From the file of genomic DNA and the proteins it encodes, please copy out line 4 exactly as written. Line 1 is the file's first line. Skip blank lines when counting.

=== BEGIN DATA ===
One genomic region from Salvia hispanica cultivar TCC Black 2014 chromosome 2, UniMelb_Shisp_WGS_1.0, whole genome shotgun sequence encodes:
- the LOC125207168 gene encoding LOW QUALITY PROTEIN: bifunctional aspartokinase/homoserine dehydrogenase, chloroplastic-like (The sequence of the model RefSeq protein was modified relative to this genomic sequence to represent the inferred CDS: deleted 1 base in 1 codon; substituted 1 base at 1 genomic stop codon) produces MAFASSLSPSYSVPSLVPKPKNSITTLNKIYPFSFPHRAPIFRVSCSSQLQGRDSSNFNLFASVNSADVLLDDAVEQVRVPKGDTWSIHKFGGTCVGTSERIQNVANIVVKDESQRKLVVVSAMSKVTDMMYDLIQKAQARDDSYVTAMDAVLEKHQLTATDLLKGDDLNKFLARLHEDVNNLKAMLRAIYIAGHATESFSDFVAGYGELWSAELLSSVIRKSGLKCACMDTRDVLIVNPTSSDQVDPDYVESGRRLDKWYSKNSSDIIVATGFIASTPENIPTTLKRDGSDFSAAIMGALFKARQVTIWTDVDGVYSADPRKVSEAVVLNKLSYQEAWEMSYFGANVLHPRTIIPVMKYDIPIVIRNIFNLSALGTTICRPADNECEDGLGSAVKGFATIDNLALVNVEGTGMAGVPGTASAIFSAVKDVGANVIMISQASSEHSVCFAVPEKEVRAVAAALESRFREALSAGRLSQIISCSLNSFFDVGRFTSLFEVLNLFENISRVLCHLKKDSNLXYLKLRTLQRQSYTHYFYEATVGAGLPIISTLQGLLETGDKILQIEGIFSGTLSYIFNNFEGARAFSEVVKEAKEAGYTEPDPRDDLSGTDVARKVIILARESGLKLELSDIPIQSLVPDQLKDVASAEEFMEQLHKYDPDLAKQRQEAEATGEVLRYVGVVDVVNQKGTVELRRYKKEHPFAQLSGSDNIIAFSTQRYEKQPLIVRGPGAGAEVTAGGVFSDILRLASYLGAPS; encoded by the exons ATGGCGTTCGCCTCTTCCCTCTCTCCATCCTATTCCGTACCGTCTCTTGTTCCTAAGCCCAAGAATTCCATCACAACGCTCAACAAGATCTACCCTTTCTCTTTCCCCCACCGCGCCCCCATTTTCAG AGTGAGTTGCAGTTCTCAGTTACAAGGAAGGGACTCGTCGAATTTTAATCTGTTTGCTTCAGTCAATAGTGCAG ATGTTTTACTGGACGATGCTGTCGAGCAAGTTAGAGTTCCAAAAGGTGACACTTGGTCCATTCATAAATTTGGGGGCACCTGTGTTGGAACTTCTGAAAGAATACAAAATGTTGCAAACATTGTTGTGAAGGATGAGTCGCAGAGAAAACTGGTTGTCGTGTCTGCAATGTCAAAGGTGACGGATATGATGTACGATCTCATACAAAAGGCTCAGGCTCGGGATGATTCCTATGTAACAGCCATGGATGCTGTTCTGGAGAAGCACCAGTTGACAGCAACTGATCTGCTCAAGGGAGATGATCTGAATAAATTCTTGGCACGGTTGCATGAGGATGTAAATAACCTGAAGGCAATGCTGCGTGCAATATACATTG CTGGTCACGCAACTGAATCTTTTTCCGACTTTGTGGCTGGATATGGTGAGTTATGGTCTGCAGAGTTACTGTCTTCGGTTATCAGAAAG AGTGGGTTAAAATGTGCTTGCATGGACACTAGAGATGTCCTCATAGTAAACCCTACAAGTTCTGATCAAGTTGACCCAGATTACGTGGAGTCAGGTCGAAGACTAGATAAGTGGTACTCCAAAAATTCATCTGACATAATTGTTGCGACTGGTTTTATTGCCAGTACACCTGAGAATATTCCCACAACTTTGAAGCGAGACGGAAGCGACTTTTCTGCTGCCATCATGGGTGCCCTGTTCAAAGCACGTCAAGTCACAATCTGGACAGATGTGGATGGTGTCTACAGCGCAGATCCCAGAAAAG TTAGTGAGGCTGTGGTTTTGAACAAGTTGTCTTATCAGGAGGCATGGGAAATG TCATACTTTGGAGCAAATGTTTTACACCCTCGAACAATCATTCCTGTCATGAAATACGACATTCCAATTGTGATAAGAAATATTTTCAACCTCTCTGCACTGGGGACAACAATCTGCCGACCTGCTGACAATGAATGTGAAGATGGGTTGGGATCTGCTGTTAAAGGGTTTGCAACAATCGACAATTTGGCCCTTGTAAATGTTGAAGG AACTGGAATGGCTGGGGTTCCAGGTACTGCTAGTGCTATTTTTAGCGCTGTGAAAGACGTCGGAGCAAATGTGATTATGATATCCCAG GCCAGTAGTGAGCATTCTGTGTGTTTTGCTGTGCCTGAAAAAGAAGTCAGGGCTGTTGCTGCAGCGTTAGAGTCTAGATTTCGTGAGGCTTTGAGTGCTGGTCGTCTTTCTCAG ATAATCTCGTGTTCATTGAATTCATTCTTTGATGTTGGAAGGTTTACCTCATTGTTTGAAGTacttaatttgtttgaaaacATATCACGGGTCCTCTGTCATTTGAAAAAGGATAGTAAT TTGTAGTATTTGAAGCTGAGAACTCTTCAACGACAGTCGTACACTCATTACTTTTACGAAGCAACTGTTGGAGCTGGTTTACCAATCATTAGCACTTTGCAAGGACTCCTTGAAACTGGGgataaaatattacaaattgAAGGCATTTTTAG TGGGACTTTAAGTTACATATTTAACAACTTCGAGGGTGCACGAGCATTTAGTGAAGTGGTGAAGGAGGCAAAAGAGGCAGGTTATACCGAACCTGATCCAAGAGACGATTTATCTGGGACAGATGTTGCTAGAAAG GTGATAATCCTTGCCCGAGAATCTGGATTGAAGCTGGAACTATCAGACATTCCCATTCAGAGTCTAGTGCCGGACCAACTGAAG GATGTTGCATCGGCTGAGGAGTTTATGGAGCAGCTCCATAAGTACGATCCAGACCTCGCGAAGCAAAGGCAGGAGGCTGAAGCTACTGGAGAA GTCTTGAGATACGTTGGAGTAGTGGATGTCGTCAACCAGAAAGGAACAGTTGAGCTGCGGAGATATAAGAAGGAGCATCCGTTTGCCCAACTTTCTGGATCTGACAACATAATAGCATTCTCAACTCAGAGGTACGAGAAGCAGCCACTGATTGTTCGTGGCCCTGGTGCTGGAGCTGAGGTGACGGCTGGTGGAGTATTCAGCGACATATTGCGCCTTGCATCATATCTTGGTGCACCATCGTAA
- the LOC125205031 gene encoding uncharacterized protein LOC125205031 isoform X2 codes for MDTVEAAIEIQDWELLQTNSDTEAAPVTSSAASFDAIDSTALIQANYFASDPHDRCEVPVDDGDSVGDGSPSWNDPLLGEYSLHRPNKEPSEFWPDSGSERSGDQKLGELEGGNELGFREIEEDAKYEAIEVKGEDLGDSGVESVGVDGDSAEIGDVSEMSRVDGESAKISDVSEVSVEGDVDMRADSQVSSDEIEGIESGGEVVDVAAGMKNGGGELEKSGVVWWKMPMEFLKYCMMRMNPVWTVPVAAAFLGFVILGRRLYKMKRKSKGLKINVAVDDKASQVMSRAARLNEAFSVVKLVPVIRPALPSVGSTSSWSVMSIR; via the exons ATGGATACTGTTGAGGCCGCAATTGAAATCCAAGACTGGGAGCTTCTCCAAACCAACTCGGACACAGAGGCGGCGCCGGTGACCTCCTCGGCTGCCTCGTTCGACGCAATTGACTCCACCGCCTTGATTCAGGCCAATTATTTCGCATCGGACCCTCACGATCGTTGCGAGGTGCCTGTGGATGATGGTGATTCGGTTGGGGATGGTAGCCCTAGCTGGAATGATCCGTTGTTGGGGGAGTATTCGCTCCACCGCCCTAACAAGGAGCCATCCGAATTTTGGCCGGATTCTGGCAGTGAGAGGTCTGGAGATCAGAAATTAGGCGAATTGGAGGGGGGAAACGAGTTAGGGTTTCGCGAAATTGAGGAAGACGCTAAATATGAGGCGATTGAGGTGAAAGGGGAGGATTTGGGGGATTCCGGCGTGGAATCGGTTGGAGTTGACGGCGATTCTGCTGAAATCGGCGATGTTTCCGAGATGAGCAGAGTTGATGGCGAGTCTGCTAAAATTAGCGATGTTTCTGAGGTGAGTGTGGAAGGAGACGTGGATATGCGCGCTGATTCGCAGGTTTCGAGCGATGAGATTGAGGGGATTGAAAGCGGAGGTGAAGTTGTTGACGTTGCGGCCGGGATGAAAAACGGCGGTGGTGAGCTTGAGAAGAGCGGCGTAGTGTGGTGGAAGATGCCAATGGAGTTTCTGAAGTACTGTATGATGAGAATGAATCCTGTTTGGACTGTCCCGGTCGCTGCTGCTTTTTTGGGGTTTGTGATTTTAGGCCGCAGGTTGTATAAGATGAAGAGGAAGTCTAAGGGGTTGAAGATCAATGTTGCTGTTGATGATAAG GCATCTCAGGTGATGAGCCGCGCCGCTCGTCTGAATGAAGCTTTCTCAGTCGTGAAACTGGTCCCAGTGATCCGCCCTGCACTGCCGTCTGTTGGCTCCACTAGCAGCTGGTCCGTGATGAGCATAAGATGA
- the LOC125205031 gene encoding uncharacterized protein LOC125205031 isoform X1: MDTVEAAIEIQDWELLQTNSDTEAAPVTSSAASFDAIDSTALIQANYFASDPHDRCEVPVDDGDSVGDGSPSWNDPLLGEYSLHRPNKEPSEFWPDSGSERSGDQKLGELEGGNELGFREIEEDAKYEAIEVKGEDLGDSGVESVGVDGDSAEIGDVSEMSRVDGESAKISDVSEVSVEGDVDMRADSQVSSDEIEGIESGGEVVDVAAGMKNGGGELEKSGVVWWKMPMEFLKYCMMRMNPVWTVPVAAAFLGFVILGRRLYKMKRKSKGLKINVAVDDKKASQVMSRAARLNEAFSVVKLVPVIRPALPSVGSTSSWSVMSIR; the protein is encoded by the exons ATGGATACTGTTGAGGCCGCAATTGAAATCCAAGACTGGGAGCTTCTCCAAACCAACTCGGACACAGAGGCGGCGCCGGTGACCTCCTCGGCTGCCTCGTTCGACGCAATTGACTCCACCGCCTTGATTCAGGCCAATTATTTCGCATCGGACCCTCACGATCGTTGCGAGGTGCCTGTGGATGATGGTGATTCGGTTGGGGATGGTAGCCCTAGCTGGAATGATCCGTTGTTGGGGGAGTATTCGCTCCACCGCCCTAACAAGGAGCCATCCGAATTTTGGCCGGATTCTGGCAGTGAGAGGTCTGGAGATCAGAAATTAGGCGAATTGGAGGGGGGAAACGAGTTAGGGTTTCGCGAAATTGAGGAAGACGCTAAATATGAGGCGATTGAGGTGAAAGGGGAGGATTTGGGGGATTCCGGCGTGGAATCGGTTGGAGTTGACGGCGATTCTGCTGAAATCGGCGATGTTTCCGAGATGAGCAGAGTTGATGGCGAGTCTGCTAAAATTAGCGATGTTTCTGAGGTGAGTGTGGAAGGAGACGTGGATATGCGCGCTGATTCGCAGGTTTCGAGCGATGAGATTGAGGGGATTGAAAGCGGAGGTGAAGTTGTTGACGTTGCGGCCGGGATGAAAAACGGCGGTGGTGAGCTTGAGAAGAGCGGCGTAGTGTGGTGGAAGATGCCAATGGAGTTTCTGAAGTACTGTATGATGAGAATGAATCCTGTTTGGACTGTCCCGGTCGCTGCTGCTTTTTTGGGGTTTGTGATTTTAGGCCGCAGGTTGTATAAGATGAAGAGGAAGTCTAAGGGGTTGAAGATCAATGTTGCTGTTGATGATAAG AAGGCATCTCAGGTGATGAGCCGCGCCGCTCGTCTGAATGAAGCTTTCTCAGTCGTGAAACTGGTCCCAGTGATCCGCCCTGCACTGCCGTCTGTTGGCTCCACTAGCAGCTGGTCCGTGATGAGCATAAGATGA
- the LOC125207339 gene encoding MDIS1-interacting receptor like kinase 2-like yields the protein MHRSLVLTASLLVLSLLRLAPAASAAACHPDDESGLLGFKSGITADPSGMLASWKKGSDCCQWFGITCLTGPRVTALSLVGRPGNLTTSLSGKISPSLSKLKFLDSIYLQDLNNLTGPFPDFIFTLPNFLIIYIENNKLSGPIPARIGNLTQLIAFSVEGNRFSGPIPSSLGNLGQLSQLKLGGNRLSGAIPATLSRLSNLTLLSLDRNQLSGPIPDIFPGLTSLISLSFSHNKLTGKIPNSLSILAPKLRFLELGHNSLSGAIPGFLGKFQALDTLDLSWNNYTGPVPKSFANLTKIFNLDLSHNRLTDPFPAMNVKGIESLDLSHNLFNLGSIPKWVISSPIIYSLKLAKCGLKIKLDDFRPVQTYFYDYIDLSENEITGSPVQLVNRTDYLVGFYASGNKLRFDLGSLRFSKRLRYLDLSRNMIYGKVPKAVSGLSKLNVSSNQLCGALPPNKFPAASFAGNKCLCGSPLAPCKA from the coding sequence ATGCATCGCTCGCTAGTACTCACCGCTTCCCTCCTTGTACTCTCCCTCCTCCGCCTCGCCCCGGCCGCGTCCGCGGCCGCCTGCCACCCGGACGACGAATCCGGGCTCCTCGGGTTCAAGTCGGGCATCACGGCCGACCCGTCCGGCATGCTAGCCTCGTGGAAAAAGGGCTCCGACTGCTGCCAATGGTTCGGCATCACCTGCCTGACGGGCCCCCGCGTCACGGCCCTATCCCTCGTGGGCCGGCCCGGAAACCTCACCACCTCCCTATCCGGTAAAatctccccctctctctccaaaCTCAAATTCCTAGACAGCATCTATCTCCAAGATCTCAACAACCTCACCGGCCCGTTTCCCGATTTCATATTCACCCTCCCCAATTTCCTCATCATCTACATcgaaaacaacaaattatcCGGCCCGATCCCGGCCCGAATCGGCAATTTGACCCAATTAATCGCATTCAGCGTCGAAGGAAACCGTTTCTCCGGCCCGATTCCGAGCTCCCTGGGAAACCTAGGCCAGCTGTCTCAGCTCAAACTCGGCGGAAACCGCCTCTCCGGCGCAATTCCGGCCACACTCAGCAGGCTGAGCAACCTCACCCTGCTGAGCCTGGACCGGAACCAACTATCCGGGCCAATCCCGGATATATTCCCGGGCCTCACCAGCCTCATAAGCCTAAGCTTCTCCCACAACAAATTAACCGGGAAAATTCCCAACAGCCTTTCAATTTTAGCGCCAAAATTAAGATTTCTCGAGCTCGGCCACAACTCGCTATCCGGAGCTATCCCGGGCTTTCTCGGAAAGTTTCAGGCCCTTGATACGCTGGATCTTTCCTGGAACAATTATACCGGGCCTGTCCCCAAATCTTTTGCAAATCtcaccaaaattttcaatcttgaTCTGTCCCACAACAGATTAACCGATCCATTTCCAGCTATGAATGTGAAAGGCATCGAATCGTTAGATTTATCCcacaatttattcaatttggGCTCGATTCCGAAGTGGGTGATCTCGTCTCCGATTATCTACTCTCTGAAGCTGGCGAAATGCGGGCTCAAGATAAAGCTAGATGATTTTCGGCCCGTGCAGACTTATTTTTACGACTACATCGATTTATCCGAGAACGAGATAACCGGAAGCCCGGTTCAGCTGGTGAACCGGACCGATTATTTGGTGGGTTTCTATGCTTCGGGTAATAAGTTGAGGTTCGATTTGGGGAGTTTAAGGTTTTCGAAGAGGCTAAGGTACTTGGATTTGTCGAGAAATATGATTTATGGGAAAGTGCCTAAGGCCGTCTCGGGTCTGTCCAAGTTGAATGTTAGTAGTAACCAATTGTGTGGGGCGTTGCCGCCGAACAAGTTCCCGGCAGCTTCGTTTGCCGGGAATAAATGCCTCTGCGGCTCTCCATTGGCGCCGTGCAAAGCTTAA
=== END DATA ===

- the LOC125205031 gene encoding uncharacterized protein LOC125205031 isoform X1: MDTVEAAIEIQDWELLQTNSDTEAAPVTSSAASFDAIDSTALIQANYFASDPHDRCEVPVDDGDSVGDGSPSWNDPLLGEYSLHRPNKEPSEFWPDSGSERSGDQKLGELEGGNELGFREIEEDAKYEAIEVKGEDLGDSGVESVGVDGDSAEIGDVSEMSRVDGESAKISDVSEVSVEGDVDMRADSQVSSDEIEGIESGGEVVDVAAGMKNGGGELEKSGVVWWKMPMEFLKYCMMRMNPVWTVPVAAAFLGFVILGRRLYKMKRKSKGLKINVAVDDKKASQVMSRAARLNEAFSVVKLVPVIRPALPSVGSTSSWSVMSIR; the protein is encoded by the exons ATGGATACTGTTGAGGCCGCAATTGAAATCCAAGACTGGGAGCTTCTCCAAACCAACTCGGACACAGAGGCGGCGCCGGTGACCTCCTCGGCTGCCTCGTTCGACGCAATTGACTCCACCGCCTTGATTCAGGCCAATTATTTCGCATCGGACCCTCACGATCGTTGCGAGGTGCCTGTGGATGATGGTGATTCGGTTGGGGATGGTAGCCCTAGCTGGAATGATCCGTTGTTGGGGGAGTATTCGCTCCACCGCCCTAACAAGGAGCCATCCGAATTTTGGCCGGATTCTGGCAGTGAGAGGTCTGGAGATCAGAAATTAGGCGAATTGGAGGGGGGAAACGAGTTAGGGTTTCGCGAAATTGAGGAAGACGCTAAATATGAGGCGATTGAGGTGAAAGGGGAGGATTTGGGGGATTCCGGCGTGGAATCGGTTGGAGTTGACGGCGATTCTGCTGAAATCGGCGATGTTTCCGAGATGAGCAGAGTTGATGGCGAGTCTGCTAAAATTAGCGATGTTTCTGAGGTGAGTGTGGAAGGAGACGTGGATATGCGCGCTGATTCGCAGGTTTCGAGCGATGAGATTGAGGGGATTGAAAGCGGAGGTGAAGTTGTTGACGTTGCGGCCGGGATGAAAAACGGCGGTGGTGAGCTTGAGAAGAGCGGCGTAGTGTGGTGGAAGATGCCAATGGAGTTTCTGAAGTACTGTATGATGAGAATGAATCCTGTTTGGACTGTCCCGGTCGCTGCTGCTTTTTTGGGGTTTGTGATTTTAGGCCGCAGGTTGTATAAGATGAAGAGGAAGTCTAAGGGGTTGAAGATCAATGTTGCTGTTGATGATAAG AAGGCATCTCAGGTGATGAGCCGCGCCGCTCGTCTGAATGAAGCTTTCTCAGTCGTGAAACTGGTCCCAGTGATCCGCCCTGCACTGCCGTCTGTTGGCTCCACTAGCAGCTGGTCCGTGATGAGCATAAGATGA